Suit against state’s attorney general alleges the ban of the social-media platform is unconstitutional and violates the First Amendment.
A group of TikTok creators is suing Montana’s state attorney general over the state’s new ban of the social-media platform, echoing steps some of the app’s fans took to battle Trump-era efforts to restrict the app.
The creators filed the lawsuit Wednesday in the U.S. District Court of Montana. Samantha Alario, Heather DiRocco, Alice Held, Carly Ann Goddard and Dale Scout are suing the state attorney general, Austin Knudsen, who they say is in charge of enforcing the legislation. They allege the ban is unconstitutional and violates the First Amendment among other laws.
“The Act attempts to exercise powers over national security that Montana does not have and to ban speech Montana may not suppress,” the lawsuit says. The creators, who collectively have more than 500,000 followers, say in addition to First Amendment concerns, the law also violates the due process clause of the 14th Amendment and oversteps jurisdiction that belongs to the federal government.
The case was filed immediately after Montana’s Republican Gov. Greg Gianfortesigned a bill banning TikTok in the state.
The law prohibits TikTok, which is owned by Chinese parent ByteDance, from operating in the state and app stores such as Google’s and Apple’s from offering the app. Any entity violating the law will be fined $10,000 a day. Individual TikTok users won’t be punished.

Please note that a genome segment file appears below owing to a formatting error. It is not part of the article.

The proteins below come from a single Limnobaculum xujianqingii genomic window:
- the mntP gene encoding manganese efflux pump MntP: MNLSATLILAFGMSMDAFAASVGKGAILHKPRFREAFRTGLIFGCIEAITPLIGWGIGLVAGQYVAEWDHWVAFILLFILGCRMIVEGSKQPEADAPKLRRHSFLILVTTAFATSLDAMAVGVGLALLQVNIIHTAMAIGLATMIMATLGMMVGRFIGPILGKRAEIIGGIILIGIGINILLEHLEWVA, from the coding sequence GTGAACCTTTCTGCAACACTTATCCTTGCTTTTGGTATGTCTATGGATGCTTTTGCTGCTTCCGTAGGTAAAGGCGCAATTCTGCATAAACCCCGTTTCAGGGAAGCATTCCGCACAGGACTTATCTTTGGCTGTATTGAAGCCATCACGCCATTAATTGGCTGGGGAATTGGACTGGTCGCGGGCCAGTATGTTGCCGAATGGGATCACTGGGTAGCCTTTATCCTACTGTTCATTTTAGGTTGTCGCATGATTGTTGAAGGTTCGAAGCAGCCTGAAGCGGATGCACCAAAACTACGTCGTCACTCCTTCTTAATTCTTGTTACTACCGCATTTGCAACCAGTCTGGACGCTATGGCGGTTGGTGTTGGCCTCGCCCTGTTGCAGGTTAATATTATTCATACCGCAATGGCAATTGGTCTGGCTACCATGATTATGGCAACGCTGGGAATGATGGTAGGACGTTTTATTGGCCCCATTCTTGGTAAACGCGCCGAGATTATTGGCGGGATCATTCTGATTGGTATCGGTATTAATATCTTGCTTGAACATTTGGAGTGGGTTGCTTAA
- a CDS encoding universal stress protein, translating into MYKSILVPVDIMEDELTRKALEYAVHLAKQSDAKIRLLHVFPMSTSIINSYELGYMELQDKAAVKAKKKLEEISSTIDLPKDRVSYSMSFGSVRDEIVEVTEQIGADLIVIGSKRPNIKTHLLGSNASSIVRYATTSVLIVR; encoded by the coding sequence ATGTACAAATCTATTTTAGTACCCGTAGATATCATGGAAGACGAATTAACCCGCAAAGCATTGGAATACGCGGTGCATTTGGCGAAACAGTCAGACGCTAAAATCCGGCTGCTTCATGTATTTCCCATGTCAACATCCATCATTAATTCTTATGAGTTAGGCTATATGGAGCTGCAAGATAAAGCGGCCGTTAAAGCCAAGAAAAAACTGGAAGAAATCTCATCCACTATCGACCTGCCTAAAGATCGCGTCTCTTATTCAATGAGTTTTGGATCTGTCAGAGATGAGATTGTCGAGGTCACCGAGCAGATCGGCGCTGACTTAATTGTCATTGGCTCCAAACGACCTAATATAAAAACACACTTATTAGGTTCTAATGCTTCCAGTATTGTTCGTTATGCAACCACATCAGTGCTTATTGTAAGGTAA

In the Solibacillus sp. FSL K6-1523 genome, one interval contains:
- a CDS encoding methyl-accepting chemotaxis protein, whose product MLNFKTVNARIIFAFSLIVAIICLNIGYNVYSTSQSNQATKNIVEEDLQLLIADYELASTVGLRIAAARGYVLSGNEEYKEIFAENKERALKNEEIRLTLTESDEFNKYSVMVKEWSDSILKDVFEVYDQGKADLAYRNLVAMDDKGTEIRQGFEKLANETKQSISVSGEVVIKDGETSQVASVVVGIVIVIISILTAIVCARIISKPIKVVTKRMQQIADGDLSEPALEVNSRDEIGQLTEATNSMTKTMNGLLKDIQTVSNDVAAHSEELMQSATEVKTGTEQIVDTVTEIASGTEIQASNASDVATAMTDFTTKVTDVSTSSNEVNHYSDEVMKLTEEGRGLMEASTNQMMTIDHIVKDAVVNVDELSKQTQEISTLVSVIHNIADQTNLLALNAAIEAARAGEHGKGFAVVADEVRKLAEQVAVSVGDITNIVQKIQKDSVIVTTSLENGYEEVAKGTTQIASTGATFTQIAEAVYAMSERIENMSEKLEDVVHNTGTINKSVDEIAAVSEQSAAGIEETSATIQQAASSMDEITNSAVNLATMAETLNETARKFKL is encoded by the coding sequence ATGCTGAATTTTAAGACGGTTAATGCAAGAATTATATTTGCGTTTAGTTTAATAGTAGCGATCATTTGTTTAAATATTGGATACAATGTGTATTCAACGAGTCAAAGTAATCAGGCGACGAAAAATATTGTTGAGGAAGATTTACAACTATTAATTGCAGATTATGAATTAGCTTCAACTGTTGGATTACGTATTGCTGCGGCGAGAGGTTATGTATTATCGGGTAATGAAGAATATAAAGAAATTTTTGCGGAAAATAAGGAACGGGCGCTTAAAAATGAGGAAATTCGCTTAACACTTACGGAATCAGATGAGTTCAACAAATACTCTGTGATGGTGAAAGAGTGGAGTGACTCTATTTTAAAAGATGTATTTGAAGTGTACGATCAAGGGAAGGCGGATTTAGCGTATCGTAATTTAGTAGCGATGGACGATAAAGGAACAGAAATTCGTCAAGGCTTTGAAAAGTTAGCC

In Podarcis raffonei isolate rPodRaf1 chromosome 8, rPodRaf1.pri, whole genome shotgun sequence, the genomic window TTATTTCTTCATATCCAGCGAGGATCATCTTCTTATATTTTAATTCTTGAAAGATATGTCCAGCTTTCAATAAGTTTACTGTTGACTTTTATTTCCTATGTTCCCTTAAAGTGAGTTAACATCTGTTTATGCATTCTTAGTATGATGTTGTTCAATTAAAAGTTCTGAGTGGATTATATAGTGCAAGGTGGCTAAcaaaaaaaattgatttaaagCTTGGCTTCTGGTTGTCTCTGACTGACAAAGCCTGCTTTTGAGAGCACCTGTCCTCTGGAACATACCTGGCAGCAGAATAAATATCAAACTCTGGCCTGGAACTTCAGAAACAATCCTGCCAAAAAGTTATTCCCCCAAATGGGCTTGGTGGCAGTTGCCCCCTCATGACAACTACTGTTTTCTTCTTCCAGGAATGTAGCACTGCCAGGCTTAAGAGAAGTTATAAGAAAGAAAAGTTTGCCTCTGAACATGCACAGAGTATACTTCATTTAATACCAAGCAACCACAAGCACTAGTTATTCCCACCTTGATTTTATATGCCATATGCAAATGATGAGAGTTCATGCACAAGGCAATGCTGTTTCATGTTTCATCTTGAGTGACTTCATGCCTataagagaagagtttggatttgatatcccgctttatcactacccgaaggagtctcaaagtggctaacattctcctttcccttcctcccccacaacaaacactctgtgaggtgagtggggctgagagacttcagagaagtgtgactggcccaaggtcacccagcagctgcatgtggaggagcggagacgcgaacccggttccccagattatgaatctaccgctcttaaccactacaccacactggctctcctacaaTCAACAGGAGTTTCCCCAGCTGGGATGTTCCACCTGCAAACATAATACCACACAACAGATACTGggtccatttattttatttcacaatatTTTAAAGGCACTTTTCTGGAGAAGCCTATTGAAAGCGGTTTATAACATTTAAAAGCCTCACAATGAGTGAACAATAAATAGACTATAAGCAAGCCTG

Montana could become a test case for wider efforts across the U.S. to restrict access to the popular app that have been playing out in Washington and elsewhere for years.
It’s unclear how the Montana law will be enforced. The bill sponsor declined to provide details when pressed and said the onus to comply with the law is on TikTok. The law is set to go into effect Jan. 1 but legal challenges, such as this lawsuit, could delay its start date.
TikTok had been advocating against the bill before it became law. After it was signed, the company said it infringes on Montanans’ First Amendment rights.
A spokeswoman for the Montana governor’s office said, “The governor has an obligation to protect Montanans and their individual privacy right.”
TikTok and the Montana attorney general’s office didn’t immediately respond to requests for comment.
The governor had sought changes to the legislation to broaden it beyond TikTok, with an eye on improving the chances the ban would survive a legal challenge, but the Legislature ran out of time to consider them. Gianforte, when he signed the bill, also directed some state employees to bar the use of all social-media apps tied to foreign adversaries on state equipment and for state business in Montana.
The Trump administration in 2020 tried to force TikTok and its Chinese parent to divest the U.S. operations of the app or face the prospect of being shut down. The company and a group of fans challenged the executive order in court and prevailed.
Issues over TikTok’s U.S. operations resurfaced in 2022 and in spring 2023. The Biden administration told ByteDance to either sell its stake in TikTok or face a possible ban in the U.S.
Beijing has repeatedly pushed back against U.S. pressure on TikTok and said it would never require companies to illegally gather data and intelligence from overseas.
Write to Meghan Bobrowsky at firstname.lastname@example.org
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